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Marco Polo’s Departure from China

Stephen G. Haw


Pages 145 - 171

DOI https://doi.org/10.13173/ZDMG.173.1.145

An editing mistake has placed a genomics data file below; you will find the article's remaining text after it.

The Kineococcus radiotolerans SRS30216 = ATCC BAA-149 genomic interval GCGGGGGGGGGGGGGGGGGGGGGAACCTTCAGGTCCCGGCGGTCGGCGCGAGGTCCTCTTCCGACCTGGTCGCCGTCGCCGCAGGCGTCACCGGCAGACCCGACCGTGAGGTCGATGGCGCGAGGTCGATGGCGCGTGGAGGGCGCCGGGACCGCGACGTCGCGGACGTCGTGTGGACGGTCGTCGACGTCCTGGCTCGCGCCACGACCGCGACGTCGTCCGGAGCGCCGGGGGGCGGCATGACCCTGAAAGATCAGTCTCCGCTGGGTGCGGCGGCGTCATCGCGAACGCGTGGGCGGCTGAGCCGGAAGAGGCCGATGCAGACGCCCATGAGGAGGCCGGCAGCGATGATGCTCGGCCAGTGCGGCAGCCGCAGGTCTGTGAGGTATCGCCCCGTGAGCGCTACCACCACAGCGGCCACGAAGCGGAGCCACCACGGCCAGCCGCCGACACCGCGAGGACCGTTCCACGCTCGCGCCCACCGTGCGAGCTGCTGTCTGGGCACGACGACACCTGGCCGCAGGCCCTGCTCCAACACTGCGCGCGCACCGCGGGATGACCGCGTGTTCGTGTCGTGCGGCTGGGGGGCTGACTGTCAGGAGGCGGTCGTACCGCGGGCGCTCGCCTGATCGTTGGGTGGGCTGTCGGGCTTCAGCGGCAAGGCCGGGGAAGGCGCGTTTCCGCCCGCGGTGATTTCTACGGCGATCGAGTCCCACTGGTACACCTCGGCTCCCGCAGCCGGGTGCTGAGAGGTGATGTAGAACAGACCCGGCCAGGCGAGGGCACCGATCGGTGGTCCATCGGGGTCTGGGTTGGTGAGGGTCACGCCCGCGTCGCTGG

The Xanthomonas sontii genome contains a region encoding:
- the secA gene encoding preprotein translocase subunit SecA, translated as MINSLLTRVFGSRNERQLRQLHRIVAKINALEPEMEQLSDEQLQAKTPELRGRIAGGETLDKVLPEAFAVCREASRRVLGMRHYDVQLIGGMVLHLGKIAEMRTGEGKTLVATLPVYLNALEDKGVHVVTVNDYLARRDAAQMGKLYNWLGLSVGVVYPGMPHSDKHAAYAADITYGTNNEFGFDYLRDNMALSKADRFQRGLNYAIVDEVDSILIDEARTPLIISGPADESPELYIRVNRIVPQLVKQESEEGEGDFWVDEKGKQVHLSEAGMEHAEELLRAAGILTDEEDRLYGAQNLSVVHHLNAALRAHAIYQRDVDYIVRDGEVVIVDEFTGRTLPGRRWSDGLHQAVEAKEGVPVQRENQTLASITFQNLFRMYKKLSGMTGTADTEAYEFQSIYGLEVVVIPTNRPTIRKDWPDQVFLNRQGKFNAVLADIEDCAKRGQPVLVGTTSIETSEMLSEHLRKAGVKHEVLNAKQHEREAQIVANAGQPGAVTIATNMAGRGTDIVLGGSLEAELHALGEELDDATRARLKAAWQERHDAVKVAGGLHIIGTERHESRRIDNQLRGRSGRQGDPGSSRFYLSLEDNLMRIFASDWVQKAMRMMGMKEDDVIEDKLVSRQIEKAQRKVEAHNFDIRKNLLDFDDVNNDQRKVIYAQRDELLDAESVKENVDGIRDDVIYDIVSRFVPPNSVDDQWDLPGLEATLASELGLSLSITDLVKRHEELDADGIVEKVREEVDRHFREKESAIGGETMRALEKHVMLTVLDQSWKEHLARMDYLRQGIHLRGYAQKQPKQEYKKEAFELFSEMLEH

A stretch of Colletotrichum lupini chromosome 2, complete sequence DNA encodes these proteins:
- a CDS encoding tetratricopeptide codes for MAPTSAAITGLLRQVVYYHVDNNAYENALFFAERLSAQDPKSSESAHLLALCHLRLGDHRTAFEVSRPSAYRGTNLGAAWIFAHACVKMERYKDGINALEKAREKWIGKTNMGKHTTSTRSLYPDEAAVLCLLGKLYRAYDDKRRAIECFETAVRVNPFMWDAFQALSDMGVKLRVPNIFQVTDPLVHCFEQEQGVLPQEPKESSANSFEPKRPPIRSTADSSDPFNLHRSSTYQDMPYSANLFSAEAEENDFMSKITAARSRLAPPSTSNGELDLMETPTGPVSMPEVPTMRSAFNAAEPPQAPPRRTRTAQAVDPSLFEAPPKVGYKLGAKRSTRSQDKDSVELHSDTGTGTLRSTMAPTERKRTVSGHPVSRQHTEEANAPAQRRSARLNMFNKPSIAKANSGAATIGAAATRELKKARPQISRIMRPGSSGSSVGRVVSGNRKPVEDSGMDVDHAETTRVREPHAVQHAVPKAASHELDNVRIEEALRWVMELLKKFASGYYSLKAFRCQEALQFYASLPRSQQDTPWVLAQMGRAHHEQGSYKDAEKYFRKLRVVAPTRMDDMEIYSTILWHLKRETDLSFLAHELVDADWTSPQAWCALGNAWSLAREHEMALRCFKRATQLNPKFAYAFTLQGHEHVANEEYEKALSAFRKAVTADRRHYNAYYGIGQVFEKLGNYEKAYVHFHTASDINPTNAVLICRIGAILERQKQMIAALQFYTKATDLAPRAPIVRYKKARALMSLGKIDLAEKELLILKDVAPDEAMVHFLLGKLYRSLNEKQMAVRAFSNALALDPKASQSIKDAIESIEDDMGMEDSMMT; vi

Marco Polo left China as part of the entourage of a Mongol princess travelling to the Ilkhanate as a new bride for the Ilkhan Arγun. A number of issues surrounding his departure are discussed. These include the dates of the arrival in China of the ambassadors from Arγun, of their attempt to return overland, and of the departure by sea. Some aspects of Marco’s description of ships are elucidated. Recent hypotheses regarding the route of the voyage in the area of the South China Sea are examined critically. It is shown that there is no good reason to think that Marco Polo’s “Java” was Borneo, as suggested again recently by Menard. Finally, a few points relating to places around Sumatra are discussed, particularly the location of “Gauenispola.” It is emphasized that Marco’s account is not an itinerary, but part of his overall “Description of the World.”



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